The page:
Our camping Quinta das Laranjeiras was a new establishment in a rural area and there was hardly anyone who knew it. We asked some people in the city for directions but they knew only the big touristic camping sites in Furnas or Nordeste. We were following the GPS which was leading as back and forward the same roads, with cows grazing on all the roadsides. We reached a point when we stopped to check a map when a driver of a white Opel pulled over and asked if we were the girls who were lost. Apparently, the people from the village spread the word quickly and sent this guy after us.
He told us he knew the way. We followed the Opel until a small dirt road which he was a shortcut leading to the camping. Grateful for the stranger’s help, we said goodbye and continued along a narrow and curvy track. We were quickly moving forward when all of a sudden a horse carriage appeared in front of us. The frightened animal reared back, with his feet high up in the air. After sliding forward, we stopped the scooter just a few meters away from the horse. My heart missed a beat, to say the least. But the funny part was that the horse rider, pulling back the lead ropes was finding it an amusing incident. Such a carousel, further on we stopped before every curve to check if someone was coming.
Volcanic Landscape, highlights of the trip
On the way to Sete Cidades there are several viewpoints (miradouros). In miradouro Pico de Carvão seeing the stripe of earth between the west and east shores of the island was the moment I realised how small piece of land I was standing on. Landscapes of lush planes, hills and cows grazing all over the place. They say that cows of Azores are the happiest cows in the world. They must be, so much of land only for them.
We reached the iconic view Vista do Rei; from there, in noble contemplation, one can see two twin lakes, the Green and the Blue, paired together by a bridge. From there we took the path (which was the beginning of a hiking trail ) along the edge of the volcano crater, descending from 250 m altitude down until the village. It was a sand road that at some parts was pretty narrow and crowded and made it a bit tricky for us.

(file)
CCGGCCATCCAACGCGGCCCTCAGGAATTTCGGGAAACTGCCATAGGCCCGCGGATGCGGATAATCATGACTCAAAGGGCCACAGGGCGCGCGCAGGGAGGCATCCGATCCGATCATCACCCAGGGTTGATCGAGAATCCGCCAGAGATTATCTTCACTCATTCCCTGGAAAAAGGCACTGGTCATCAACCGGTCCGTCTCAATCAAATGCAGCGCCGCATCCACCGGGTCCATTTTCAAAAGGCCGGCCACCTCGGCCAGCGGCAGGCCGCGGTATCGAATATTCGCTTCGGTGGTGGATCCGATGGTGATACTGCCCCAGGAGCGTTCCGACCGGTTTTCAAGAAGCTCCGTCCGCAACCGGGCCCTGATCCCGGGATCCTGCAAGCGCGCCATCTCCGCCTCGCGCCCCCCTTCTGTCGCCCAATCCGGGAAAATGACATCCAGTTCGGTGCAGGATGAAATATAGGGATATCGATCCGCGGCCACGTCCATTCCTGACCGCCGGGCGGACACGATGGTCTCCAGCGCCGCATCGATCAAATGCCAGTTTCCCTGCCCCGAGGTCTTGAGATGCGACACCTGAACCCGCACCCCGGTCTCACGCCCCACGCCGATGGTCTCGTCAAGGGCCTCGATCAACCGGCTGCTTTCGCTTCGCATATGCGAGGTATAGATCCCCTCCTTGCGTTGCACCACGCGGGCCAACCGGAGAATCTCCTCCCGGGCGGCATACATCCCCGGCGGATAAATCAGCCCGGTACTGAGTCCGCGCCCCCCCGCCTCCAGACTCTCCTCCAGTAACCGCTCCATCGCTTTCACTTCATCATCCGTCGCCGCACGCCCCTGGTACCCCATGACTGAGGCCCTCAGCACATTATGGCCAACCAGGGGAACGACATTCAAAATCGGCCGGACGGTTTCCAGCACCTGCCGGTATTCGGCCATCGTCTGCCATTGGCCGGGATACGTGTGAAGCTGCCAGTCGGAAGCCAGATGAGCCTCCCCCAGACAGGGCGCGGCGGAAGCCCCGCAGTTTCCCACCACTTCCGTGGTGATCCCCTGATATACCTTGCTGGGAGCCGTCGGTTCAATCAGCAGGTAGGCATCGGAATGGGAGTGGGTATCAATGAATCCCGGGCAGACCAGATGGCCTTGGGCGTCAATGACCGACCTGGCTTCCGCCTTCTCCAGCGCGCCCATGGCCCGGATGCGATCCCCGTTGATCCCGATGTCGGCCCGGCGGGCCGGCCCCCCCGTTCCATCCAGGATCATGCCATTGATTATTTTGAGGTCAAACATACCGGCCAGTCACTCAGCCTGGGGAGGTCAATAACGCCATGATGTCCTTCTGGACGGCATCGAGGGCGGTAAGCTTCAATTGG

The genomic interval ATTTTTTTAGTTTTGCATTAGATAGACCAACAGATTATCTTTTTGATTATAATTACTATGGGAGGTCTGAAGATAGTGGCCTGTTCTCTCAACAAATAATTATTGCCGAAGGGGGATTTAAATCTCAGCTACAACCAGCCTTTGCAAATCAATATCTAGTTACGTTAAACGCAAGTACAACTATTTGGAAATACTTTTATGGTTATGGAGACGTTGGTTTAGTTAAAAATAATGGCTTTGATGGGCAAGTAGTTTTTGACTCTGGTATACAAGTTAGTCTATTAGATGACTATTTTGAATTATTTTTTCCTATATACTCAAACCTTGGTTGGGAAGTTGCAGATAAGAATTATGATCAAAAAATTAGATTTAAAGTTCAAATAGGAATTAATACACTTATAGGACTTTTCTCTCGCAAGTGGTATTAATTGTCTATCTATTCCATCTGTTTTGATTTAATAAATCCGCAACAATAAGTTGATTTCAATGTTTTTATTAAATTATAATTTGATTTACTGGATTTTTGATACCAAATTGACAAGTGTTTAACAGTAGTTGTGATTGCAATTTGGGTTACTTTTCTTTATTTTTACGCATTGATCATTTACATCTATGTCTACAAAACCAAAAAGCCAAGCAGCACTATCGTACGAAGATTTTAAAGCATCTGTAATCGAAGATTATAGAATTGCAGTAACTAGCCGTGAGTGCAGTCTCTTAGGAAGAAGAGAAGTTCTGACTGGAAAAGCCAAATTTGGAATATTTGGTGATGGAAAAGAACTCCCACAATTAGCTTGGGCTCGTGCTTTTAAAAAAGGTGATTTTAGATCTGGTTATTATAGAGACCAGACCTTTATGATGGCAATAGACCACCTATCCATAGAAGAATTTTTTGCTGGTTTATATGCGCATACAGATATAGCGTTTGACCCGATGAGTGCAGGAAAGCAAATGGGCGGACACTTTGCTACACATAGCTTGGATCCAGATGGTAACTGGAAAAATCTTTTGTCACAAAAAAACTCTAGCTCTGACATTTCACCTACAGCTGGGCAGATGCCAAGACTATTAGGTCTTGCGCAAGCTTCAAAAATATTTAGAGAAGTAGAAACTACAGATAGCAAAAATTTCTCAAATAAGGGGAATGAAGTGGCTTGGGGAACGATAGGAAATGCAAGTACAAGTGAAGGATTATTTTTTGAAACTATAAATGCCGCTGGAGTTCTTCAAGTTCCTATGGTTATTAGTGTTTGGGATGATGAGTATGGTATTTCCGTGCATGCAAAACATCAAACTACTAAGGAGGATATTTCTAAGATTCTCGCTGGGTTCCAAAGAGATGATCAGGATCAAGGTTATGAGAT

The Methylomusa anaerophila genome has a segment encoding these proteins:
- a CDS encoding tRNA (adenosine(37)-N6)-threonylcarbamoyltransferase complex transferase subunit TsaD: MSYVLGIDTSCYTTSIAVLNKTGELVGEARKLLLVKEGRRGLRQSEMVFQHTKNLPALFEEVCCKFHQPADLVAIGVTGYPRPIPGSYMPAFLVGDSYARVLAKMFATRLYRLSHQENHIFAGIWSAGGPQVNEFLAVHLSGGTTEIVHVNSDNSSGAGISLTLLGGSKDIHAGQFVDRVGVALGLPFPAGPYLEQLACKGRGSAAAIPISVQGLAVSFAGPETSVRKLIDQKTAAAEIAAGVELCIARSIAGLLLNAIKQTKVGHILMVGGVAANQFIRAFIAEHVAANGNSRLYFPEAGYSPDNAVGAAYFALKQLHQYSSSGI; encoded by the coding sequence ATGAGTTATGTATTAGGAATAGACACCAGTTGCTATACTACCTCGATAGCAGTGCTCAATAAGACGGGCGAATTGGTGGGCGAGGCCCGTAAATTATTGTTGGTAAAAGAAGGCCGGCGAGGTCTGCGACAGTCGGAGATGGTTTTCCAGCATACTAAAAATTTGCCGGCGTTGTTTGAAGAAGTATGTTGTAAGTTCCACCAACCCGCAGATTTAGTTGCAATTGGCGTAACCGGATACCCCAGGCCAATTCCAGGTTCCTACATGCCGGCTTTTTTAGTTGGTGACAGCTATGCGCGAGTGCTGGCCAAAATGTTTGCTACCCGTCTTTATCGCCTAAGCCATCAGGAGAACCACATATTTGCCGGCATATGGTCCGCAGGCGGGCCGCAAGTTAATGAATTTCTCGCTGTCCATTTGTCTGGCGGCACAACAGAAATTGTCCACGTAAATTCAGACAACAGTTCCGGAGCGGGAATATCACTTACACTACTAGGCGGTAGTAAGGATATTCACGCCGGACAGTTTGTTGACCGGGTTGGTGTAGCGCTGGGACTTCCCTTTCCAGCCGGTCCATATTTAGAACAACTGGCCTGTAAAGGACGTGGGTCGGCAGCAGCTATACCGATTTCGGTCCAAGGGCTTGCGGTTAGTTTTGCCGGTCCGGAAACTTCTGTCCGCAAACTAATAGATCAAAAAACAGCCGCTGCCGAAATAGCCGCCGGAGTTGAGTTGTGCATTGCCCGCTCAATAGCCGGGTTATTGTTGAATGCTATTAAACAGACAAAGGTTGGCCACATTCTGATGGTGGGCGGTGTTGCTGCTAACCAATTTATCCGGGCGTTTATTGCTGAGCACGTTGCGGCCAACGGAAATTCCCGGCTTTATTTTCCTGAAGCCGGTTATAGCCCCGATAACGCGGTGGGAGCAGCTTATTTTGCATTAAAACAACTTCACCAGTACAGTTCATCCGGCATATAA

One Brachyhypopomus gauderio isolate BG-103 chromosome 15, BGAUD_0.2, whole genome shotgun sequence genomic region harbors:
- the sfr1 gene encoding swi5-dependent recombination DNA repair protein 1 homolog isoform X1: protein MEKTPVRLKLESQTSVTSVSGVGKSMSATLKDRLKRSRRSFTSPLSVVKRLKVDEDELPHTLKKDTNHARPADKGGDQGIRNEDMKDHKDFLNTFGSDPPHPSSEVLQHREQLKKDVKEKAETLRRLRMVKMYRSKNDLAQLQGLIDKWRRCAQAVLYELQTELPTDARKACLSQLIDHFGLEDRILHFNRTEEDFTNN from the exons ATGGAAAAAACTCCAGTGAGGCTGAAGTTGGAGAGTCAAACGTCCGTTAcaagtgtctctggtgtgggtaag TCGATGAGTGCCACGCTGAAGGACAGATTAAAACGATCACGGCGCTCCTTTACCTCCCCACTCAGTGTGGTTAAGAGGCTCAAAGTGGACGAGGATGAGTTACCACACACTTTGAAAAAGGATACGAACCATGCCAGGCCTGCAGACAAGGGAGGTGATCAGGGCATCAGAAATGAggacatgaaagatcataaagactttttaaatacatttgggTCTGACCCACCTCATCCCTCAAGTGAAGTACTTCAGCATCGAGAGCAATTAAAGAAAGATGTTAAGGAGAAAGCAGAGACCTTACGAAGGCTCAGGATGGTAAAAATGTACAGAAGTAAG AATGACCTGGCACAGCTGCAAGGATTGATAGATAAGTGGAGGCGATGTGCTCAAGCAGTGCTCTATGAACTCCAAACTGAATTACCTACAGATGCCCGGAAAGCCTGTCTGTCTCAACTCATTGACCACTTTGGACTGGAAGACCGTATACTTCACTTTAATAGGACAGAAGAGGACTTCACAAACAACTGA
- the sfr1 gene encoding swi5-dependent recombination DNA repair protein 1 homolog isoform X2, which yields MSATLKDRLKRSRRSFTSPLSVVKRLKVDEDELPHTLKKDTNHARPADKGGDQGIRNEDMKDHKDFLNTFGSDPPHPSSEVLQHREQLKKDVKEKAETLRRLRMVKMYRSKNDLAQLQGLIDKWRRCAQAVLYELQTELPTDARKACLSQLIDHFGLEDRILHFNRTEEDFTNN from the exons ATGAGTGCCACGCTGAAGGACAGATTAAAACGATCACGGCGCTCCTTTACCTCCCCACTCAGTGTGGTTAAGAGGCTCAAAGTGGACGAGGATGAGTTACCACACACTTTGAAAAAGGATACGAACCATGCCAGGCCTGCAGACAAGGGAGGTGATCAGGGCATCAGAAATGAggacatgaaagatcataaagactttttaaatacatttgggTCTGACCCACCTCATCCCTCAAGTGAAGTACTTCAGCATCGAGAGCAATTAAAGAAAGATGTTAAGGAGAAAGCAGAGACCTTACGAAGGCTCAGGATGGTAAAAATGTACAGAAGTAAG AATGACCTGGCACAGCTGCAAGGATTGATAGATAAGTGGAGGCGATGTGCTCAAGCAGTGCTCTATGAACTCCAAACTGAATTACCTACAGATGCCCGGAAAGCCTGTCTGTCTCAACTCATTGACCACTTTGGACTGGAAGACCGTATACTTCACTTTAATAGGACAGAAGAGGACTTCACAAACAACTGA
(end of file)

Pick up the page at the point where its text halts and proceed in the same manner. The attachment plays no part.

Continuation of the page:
We were reaching Sete Cidades, the scooter was gasping for air and once we reached the village, we discovered that there were no gas stations (which makes sense, a village of 700 people don´t need it near the house). We prayed to god to be able to go all the way up (since Sete Cidades village is the bottom of volcano crater) and find the nearest gas station which actually was 1h ride away, in Feteiras.
On the road
Apart from all the troubles, it was a bliss riding the scooter. The fresh air hitting your face, the smell of the ocean, bird sounds. In three days we did 800 km, went until Sete Cidades, around the volcano crator, Ponta da Ferraria and Thermal pools of Caldeira Velha and also hiked one of the most scenic trails.
The last three days we went to the beach and visited Furnas, Vila Franca de Campo and other spectacular sites in the easte, however, if I did it again, I would rent the scooter for the whole week!
- I suggest renting some means of transport because the bus does not stop everywhere and you end up being dependant on their schedule.
- If you rent a scooter, you should know that there are a few gas stations in Sao Miguel. I suggest filling the tank and calculate how far you can go. Otherwise, you can stay on the road, which almost happened to us.
- If I were to repeat this trip, I would rent the scooter for the whole week and relocate to the Nordeste and explore east of Sao Miguel for more 3-4 days.
Get your road map here.
I hope I captivated you with my epic stories, so if you plan to go to
Best wishes, Kriss.